Hendrick Jet Crashes In Key West

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Just over seven years after 10 people died in the crash of a King Air carrying employees of the Hendrick NASCAR operation and several family members, another Hendrick aircraft has crashed, but this time everyone walked away. Rick Hendrick, owner of the Hendrick Motorsports team, suffered a broken rib and a broken clavicle on Monday evening when the team's Gulfstream G150 ran off a runway in Key West, Fla. Hendrick's wife, Linda, was treated for minor cuts and bruises, and the two pilots were checked out but they were unhurt, according to the Hendricks website. According to the Miami Herald, the jet was landing at about 7:45 p.m. when it ran off the end of a 4,800-foot runway. The jet came to a stop in a 600-foot unpaved safety overrun area, about three feet from the perimeter fence.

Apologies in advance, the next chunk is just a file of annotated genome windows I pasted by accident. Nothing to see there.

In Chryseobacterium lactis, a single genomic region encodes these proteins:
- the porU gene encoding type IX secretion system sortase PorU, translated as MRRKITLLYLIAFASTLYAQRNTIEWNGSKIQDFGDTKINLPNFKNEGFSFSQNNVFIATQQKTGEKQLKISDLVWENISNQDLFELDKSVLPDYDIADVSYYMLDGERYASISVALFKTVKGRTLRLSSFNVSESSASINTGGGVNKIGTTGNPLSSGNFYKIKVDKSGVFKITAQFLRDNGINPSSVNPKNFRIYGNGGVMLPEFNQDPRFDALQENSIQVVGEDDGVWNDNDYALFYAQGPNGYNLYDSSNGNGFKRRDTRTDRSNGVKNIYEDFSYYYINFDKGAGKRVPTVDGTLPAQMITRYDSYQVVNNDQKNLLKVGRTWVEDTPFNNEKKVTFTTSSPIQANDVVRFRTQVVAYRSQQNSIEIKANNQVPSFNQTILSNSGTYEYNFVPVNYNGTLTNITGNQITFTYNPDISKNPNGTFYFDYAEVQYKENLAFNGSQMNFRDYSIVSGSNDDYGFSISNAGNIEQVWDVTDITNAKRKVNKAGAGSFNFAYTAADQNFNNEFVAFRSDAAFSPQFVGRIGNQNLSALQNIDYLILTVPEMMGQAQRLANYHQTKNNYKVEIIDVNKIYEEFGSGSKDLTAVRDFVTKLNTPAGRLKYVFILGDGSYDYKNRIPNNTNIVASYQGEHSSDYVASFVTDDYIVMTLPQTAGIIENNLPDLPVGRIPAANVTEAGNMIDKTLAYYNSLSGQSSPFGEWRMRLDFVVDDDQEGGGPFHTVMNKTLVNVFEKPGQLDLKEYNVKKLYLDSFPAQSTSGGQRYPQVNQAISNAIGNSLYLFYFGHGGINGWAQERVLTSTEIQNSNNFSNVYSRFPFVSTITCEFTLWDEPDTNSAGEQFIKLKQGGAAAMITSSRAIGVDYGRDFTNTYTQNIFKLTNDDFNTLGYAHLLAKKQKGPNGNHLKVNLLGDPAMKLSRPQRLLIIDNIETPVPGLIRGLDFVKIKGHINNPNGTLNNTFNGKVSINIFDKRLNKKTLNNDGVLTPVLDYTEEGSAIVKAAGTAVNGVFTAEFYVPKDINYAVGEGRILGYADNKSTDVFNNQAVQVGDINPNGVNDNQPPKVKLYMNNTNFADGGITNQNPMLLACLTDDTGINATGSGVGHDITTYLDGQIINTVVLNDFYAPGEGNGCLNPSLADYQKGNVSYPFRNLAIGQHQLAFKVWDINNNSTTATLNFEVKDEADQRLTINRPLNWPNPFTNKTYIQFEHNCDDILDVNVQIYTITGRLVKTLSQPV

The jet experienced "braking issues" during the landing, according to the Hendricks website. According to the Monroe County Sherriff's Office, the captain, James Klepper, said he had no brakes, and the first officer, Jay Luckwaldt, also tried to brake but had "no pressure." Airport Director Peter Horton told the Miami Herald "the outcome would have been different and probably catastrophic" if not for the overrun area, which was only added to the runway in May. "Before, we had only 100 feet of overrun and then they would have gone into a salt pond and hit an embankment." In 2006, the NTSB determined that the King Air crash was caused by the crew's failure to properly execute a missed approach procedure. The King Air ran into a mountain near Blue Ridge Airport in Virginia.